An experiment to provide a village with its own dedicated "bobby on the beat" has been abandoned after it was found to increase people's fear of crime.
More police does not mean less crime, according to the report
The Joseph Rowntree Housing Trust (JRHT) paid £25,000 a year for an additional 24 hours of police time a week for New Earswick, near York.
The aim was to increase police visibility on the streets and reduce offending.
But the project has been dumped almost a year early after researchers found the results failed to match public expectations, resulting in increased worry over crime.
The study, from the University of Leeds, found that although there was a 5% drop in crime during the project's first year the figure shot up by 99% the following year.
Overall report findings
Recorded crime doubled
Fear of crime rose
Dissatisfaction with police rose to 40%
Project failed to meet public expectations
Recorded crime in the surrounding area also rose during the same period although less steeply.
There was also a rise in the number of residents in the 1,000-home village who felt unsafe going outside after dark while dissatisfaction with the police rose from 30 to 40%.
The discouraging findings come at the same time the Conservative Party reaffirmed its pledge to put an extra 40,000 police officers on the streets if they win the next general election.
Home Secretary David Blunkett has also placed tackling street crime at the forefront of government policy with 4,000 new officers set to start patrolling during the autumn.
Professor Adam Crawford, co-author of the report, said: "One of the key lessons to be learned from this well-intentioned attempt to make residents feel more secure is that trying to tackle local order problems through policing and security alone can have the opposite effect.
"In New Earswick, the initiative was undermined from the start by a widening gap between what the police were able to deliver and the heightened expectations of local people."
Jacquie Dale, of the JRHT which manages the village, said that despite paying for extra policing it was almost impossible for the project to deliver.
She added: "Residents' expectations were never met and fear of crime levels did not diminish as had been hoped."
Residents' spokesman Geoff Bunce was one of those who recommended the termination of the project which started in 2000.
He said: "Unfortunately the reality did not live up to the expectation.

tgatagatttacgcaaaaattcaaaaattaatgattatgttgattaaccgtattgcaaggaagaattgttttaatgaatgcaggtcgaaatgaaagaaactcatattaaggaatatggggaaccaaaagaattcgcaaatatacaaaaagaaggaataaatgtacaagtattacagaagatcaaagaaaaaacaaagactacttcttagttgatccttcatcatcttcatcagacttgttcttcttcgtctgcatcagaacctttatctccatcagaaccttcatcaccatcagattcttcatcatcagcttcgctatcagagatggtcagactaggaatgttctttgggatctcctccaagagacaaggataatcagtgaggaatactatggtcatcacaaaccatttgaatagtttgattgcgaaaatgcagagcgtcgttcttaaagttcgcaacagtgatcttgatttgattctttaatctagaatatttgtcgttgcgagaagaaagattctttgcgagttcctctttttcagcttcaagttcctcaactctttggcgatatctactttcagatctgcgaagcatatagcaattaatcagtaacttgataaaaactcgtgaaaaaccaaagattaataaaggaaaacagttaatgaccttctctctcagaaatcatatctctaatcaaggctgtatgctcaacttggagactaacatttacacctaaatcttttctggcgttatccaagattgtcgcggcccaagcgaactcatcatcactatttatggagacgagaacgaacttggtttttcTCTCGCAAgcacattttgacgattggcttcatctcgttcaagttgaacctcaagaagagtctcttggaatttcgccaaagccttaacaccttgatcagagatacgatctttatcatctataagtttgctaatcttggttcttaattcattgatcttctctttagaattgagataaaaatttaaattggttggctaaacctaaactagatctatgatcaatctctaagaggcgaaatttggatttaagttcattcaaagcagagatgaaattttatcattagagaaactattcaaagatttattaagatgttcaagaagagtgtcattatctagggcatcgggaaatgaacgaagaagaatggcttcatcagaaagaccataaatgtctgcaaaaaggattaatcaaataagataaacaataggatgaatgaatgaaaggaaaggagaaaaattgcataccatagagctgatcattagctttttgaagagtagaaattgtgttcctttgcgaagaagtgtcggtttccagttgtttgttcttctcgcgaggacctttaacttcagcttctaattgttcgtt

"However, I still believe....we can all make a difference to the community around us."
The report pointed to problems caused by staff turnover with three different officers filling the community police officer post during the project and four different managers overseeing it.
The officer was also often called away to deal with incidents outside of the village or cover for colleagues elsewhere.
The Tories are committed to putting more police on the streets
North Yorkshire Police said they agreed with the general conclusions of the report.
In a statement they added: "This was a well-meaning experiment which failed to achieve its goals.
"It is now apparent that the basic idea of divorcing an operational officer from the general demands of operational policing on a wider front were flawed from the outset.
"We are still totally committed to the concept of working with our communities to provide the kind of policing service they expect to receive."
But Shadow Home Secretary Oliver Letwin said the failure of the project would not impact upon Tory policy making.
Speaking from the party conference in Blackpool he said: "The experience of New York and other American cities shows that proper neighbourhood policing, with police officers regularly patrolling every street, has had a dramatic effect in reducing crime.
"There is absolutely no doubt that the way to tackle our current law and order crisis is to put many more officers on the beat.
"That is why I have committed the next Conservative government to recruiting 40,000 new officers."
A Home Office spokesman said: "We will study this report with interest as soon as we receive it.
"The risk of becoming a victim of crime is still historically low at 27%, around the same level as 1981."